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"What is Space Fleet? I'll tell you what it is. It is a belief system founded on the very best of human nature. It is a goal for us to strive towards for the betterment of the universe, for the betterment of life itself. And you assholes are fucking it up!"
— Robert Daly.

Robert Daly is the main antagonist of USS Callister. He is portrayed by Jesse Plemons.



Robert Daly's background is largely unknown. However, what is known is that he is a massive fan of the vintage sci-fi TV show Space Fleet, owning every episode on VHS, DVD, and Blu-Ray, along with several merchandising tie-ins; fascinated by the adventures of the USS Callister, his love of science fiction eventually became a part of his career when he asked his business partner James Walton to name their new gaming company after the fictional spaceship. Despite not getting the reference, Walton agreed and christened their new business venture "Callister Inc.".

A brilliant but socially awkward coder, Daly naturally took the role of Chief Technical Officer, while Walton - the more exuberant and outgoing of the two - proved a perfect fit for the Chief Executive Officer. With his partner keeping the business stable, Daly was able to funnel his technical genius and love of sci-fi into the virtual reality online multiplayer game Infinity: granting players the experience of exploring a procedurally-generated universe from their own starship, the game proved immensely popular, its revolutionary design winning Callister fame and fortune worldwide.

Despite successes such as these, the relationship between Daly and Walton did not remain harmonious for long. Over time, their wildly differing personalities began to grate on one another: in particular, Daly's unwillingness to take charge of his own department regularly frustrated the aggressive CEO, leading to several disagreements which descended to the level of outright bullying on Walton's part. As the company continued channelling its resources into expanding the Infinity franchise, Daly's former partner had no problems with exploiting his CTO's gifts while hogging most of the profits for himself, with little appreciation shown for the source of the company's accolades.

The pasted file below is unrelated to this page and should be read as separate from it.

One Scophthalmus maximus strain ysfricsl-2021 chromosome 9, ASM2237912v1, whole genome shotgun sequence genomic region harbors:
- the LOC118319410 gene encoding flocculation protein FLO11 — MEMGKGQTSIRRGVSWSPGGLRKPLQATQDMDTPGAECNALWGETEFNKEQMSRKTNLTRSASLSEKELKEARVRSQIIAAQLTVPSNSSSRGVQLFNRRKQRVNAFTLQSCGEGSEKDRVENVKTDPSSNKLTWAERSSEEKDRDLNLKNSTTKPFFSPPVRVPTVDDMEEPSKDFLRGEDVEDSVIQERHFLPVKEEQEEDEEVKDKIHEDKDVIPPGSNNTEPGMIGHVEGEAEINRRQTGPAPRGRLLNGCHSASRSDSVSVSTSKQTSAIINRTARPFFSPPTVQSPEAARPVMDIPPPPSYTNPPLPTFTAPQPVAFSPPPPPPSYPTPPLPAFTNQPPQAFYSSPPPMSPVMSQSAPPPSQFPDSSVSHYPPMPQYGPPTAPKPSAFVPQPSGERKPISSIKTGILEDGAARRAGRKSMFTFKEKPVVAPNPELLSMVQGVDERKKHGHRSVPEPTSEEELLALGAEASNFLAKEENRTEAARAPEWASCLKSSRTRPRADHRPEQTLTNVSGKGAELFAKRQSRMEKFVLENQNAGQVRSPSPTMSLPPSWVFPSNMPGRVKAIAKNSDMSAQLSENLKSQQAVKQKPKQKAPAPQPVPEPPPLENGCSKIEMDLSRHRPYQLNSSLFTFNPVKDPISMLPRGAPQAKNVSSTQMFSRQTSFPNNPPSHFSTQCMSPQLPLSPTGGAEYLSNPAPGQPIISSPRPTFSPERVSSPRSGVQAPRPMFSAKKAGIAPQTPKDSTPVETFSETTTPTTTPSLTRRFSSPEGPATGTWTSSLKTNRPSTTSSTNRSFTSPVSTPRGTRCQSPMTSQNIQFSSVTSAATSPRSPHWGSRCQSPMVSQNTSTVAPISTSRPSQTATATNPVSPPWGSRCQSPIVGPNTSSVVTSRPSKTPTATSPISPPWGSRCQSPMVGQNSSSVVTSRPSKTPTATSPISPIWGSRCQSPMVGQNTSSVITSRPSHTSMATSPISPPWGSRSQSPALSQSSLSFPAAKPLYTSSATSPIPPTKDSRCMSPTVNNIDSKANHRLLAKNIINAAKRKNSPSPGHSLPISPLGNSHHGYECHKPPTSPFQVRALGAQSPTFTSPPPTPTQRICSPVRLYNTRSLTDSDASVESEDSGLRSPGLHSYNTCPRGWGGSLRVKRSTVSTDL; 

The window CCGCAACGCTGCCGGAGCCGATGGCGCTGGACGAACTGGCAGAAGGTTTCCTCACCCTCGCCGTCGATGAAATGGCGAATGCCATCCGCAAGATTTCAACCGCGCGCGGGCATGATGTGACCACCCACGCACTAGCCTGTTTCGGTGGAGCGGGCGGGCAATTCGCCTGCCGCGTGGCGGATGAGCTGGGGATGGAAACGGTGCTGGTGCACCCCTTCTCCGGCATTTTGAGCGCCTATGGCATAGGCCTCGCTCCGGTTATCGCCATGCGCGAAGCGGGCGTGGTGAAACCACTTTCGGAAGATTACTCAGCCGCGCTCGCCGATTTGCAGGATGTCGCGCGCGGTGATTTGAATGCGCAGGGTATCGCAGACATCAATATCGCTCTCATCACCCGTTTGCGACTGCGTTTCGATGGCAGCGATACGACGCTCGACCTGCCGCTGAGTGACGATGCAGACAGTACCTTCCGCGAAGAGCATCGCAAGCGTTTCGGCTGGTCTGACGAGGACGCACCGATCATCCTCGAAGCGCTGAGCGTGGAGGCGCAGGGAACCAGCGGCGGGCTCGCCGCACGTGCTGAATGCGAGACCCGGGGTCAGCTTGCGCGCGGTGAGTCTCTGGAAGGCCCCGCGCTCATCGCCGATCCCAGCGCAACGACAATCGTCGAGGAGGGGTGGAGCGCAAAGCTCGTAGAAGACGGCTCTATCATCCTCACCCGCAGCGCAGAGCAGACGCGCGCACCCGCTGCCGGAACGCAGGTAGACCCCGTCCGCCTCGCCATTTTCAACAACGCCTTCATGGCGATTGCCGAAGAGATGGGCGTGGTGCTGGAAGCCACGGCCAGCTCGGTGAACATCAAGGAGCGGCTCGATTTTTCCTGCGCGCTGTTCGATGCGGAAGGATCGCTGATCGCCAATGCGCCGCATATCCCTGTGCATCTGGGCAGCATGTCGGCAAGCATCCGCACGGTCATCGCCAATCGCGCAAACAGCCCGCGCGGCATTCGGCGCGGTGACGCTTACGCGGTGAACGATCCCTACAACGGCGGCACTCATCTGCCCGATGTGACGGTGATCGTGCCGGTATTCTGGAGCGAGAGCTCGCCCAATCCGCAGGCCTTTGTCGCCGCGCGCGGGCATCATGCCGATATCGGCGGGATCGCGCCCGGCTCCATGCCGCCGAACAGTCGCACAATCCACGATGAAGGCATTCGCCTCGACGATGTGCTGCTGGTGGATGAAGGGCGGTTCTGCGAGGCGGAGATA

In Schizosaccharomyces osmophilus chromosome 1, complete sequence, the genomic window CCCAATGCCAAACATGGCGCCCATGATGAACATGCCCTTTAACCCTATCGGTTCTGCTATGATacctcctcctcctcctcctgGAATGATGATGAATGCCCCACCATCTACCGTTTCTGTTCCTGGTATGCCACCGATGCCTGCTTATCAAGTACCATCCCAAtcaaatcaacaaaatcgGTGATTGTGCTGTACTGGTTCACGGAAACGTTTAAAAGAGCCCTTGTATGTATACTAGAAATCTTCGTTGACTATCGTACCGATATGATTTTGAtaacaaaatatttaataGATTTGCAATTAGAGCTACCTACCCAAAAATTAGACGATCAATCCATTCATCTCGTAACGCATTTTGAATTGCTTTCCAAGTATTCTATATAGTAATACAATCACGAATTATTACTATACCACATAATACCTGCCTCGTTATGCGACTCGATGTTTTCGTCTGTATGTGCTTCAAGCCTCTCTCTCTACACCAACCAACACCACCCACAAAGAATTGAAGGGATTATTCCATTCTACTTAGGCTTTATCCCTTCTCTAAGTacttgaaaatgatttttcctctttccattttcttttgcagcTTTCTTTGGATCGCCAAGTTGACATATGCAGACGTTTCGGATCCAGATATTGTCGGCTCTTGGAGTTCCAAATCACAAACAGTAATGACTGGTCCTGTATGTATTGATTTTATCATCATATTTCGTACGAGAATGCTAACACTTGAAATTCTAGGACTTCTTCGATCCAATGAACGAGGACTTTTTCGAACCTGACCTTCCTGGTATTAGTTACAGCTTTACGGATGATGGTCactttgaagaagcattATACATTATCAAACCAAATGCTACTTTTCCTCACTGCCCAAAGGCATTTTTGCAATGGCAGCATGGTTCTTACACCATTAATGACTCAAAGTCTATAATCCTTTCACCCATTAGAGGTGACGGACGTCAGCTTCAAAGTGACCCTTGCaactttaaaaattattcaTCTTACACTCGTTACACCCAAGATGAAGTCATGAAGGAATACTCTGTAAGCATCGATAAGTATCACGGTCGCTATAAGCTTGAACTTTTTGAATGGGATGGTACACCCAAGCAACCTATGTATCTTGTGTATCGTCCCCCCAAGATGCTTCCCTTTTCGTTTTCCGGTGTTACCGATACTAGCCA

Unable or unwilling to confront Walton in person, Daly dealt with his troubles at the workplace in a novel way: some years prior to the events of the episode, he was able to either invent or obtain the machine that would allow him to create digital clones from human DNA samples and incorporate the device into his home computer. As CTO, Daly also had access to a developer build of Infinity, which he also kept at home: having extensively modified it to resemble Space Fleet, he kept it offline in order to prevent it from being deleted by online servers. With these creations at his disposal, he had everything he needed in order to make his fantasies a reality. Taking advantage of Walton's predilection for smoothies, Daly stole the lid off one such drink and brought it home, where he converted the DNA obtained from it into a brand-new virtual clone of his boss - who he then incorporated into his copy of Infinity.

By all accounts, Daly made his expectations of the duplicate known immediately: in keeping with the Space Fleet-themed reskin, the CTO was to play the captain of a starship, and the CEO was to play his first officer. Naturally, Walton refused to play along, but with developer privileges at his command, Daly was able to torture him in any way he pleased if it would make his plaything cooperate. However, even in the face of continuous pain, the clone proved every bit as stubborn as his real self, and for some time, the two of them were at an impasse. Then, out in the real world, Walton's son Tommy paid a visit to Callister's offices, and while he was being shown around by the CEO's real self, Daly saw an opportunity for greater torture: stealing a lollipop that Tommy had left on a desk, he cloned the child and brought him into the game, where he gave virtual Walton just enough time to rejoice at seeing his son again before throwing him out an airlock - ensuring that Walton got to see every detail of virtual Tommy's gruesome death. For good measure, Daly threatened to re-clone Tommy into the game and kill him again if his plaything continued to resist.